“We are looking for someone less qualified.” Her response.

Hmm…Less qualified. Why would that be? We’d discussed no salary expectations. In fact, FB’s job app didn’t ask me for any. Someone at FB had looked extensively at my online portfolio, as I had a huge spike in page views, from one source, in Menlo Park, according to Google Analytics. The HR woman began her personal rejection email with “Your portfolio is amazing! However…”

What she meant was, “We’re looking for someone younger.”

It probably shouldn’t have hurt as much as it did, since I wasn’t actively job hunting when I answered the FB ad. That particular day, I’d had an argument with my DH about finances. He didn’t want me to quit writing fiction for a full time job. I didn’t want to quit fine writing either, but selling fiction isn’t likely to get our kids through college, especially our daughter, who plans to become a cancer researcher, which requires a doctorate.

What stung so much, was their acknowledgment that it wasn’t my skill set they were rejection, but my age. Thank you, Mark Zuckerberg, who is now over 30 years old, which, according to his own words, makes him stupid, addled, and a bad employment investment.

Hmm…why would anyone with half a brain say such things? Oh, I know, at 22, he only had half a brain to work with. OK. I’ll give him ¾. No. ⅔. His parents were wealthy before Mark, and provided him with every opportunity for success. (Hardship generally stimulates faster brain maturity, requiring creative survival – thrive solutions.)

The problem with 20-something brains— their neural connections aren’t fully established yet. Until our 30s, decision making skills, complex reasoning that only comes with life experience, as well as regulating impulse control are just a few of the skills young people generally lack. Additionally, different areas of our brain peak (and degrade) throughout our lives. Even by Zuckerburg’s simplistic view that youth is smarter, thinks faster (his level of cognitive complexity in accordance with his age), at 22, he’d already passed his prime. His brain’s raw speed data processor peaked at 19. And he was still 20-30 years away from the ability to evaluate other people’s emotional statepsychology being the cornerstone of marketing.

Well, our omniscient Zuckerberg built a global company, his converts proclaim. And that he did. He started FB in 2004, at Harvard, copying the site Hot or Not, which put up pics of students, female students at the time, next to each other for other students to vote which was hot, and not. As a woman, and mother to a daughter, WTF, Mark! But as a purveyor of human behavior, I get that, like teens, young adults are often still motivate by appearance, not substance. (The debate over the intrinsic value of Facebook is ongoing. It’s contribution to humanity seems rather nominal, and it’s social platform a proven productivity sinkhole in business.)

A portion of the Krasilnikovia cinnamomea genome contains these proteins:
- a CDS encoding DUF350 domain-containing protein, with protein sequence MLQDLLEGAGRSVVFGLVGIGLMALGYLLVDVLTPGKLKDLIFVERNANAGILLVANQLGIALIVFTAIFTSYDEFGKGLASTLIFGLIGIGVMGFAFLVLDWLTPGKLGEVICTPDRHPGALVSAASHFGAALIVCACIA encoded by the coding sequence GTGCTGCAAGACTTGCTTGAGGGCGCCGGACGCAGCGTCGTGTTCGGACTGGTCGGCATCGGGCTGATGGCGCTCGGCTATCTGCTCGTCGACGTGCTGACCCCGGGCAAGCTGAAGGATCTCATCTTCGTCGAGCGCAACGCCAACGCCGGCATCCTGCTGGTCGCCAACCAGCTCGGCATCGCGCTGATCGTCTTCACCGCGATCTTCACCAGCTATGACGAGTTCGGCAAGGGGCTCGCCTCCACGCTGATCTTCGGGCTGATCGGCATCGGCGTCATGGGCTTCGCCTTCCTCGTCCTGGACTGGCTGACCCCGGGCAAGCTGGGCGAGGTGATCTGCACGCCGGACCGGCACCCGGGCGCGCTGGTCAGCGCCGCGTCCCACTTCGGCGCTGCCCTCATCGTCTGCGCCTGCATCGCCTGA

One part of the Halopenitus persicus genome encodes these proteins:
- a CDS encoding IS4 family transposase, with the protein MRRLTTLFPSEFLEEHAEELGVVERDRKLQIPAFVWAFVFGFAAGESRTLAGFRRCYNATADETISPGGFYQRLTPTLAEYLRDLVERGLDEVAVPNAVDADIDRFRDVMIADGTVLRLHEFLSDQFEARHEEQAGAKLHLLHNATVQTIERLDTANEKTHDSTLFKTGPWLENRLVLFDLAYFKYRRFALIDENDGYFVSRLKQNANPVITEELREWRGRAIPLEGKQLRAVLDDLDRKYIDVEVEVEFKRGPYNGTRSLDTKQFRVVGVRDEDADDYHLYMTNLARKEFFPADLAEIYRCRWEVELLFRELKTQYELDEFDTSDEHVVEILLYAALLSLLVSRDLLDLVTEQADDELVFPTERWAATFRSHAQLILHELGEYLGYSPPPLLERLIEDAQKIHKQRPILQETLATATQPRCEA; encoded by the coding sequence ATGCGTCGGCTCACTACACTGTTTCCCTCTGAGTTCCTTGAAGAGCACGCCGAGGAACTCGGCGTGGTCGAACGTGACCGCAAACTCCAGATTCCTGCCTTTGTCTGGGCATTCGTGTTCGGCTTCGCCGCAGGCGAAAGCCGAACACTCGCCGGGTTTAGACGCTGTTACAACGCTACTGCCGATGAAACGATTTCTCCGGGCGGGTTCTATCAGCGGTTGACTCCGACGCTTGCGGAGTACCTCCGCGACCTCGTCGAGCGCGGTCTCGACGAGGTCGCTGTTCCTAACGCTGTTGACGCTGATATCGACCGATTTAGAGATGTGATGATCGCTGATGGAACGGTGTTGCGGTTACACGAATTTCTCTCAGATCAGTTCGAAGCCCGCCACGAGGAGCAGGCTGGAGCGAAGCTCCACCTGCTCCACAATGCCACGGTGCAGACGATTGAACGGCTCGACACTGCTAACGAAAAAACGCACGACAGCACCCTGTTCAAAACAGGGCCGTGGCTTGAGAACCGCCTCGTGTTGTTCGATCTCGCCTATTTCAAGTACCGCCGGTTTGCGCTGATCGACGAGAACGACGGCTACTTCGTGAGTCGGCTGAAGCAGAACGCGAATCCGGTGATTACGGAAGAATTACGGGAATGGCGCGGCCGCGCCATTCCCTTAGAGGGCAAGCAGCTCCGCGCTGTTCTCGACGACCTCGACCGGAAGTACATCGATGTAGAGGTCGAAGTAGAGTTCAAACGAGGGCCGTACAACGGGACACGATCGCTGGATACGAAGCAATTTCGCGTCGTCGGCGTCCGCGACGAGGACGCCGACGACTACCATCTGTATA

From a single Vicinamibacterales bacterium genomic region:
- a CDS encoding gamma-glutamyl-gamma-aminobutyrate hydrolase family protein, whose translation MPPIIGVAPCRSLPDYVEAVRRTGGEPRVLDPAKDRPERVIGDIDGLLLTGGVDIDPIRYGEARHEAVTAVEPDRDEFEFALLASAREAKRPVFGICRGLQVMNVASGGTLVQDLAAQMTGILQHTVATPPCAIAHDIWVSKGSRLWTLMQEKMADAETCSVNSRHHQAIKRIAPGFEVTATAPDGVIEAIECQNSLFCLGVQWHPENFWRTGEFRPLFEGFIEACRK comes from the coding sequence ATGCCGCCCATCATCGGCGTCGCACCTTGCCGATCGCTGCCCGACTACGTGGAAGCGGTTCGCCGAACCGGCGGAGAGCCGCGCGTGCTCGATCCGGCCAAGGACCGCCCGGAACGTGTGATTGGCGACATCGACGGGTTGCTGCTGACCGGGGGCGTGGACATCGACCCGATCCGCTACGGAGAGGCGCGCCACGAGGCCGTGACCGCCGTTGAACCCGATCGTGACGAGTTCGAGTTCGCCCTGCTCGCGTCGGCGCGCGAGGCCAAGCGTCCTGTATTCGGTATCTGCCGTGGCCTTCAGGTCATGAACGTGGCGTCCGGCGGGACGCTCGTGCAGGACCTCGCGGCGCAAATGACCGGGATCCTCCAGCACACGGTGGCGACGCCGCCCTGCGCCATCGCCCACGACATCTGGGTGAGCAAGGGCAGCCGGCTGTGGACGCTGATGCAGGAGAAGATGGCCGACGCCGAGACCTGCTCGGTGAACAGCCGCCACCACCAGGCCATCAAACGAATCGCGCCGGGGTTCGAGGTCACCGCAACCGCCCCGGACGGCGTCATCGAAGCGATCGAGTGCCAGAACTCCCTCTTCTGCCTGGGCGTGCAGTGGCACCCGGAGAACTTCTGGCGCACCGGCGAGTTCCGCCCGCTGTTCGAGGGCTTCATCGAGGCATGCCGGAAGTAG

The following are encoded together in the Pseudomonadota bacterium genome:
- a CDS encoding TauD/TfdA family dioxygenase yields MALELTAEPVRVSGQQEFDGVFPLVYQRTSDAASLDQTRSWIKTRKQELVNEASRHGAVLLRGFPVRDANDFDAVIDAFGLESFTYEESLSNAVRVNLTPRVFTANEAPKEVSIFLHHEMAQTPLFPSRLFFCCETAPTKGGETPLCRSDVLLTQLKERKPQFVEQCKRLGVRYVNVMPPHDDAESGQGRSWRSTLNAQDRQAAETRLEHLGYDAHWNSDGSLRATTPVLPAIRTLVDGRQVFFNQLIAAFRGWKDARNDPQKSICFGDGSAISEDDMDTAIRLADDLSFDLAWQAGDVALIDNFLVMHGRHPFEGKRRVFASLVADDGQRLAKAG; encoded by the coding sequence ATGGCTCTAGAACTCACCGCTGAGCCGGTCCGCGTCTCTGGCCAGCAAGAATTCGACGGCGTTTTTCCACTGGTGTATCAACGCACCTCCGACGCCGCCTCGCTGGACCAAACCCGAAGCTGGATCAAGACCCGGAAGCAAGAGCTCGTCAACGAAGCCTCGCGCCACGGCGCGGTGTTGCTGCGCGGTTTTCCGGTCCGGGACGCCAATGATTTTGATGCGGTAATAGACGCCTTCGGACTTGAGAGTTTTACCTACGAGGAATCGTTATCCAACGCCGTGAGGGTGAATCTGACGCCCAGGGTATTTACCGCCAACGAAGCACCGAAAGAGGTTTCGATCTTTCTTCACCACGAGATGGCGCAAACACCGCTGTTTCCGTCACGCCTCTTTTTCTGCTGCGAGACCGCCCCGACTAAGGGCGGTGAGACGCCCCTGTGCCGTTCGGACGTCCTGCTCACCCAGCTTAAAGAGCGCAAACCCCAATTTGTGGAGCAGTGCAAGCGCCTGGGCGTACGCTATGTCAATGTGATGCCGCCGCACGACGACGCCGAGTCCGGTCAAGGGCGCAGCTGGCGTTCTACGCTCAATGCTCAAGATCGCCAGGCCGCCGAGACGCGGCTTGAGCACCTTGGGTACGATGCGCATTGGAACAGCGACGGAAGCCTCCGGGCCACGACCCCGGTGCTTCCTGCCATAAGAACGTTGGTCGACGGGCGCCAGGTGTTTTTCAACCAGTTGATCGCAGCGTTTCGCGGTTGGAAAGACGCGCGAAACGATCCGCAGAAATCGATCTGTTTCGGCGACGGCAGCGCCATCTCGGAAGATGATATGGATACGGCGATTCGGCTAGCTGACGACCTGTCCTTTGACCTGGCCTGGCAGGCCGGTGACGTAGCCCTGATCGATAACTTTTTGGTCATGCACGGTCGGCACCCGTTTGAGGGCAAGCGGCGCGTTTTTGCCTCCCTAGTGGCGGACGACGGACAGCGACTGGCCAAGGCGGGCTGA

Mark was verging on 30* when FB became profitable through PPC advertising revenue. And Zuckerberg didn’t make that happen alone. Almost 40 yr old, Peter Thiel, invested half a mill in 2005, and helped The Facebook 20-something founders get $13 million in Accel Partners financing a year later. And you can bet, Accel didn’t leave it solely up to Mark and his young crew to make them billions.

Mark doesn’t proselytize this truth. He’s now old/smart enough to know that if you stroke the ego of the young, which is still fragile and forming, you’ll get them to work 24/7 (though studies show working long hours does not improve productivity, and hurts a companies bottom line), for a 5th of the salary he’d have to pay experienced pros. Young people aren’t particularly gifted, talented, or brilliant, for the most part, as Zuckerberg professes, even today. They’re cheap to employ.

Facebook is among the top 100 H1B visa filing employers of foreign workers. Not because Chinese and Indians know more, as tech is an emerging market we are all learning dynamically, but, again, because they are cheap labor, a 10th of a U.S. Worker’s salary and benefits. (Specific H1B visa numbers are extremely hard to obtain, as corporations are legally allowed to withhold this information from public scrutiny.)

Mark is growing up, though like most boys, his mindset seems stuck somewhere between his teens and 20s, his arrogance no doubt compounded by his early success. Limiting FB hires to young (and immigrant) workers is immature at best. Study after study show older employee’s productivity, creativity and reliability is equal to or higher than that of their younger colleagues.

*Reid Hoffman was in his late 30s when he started LinkedIn in 2003. Even with 4.7 mill in Series A funding, it wasn’t until Hoffman was in his early-40s that LinkedIn became profitable.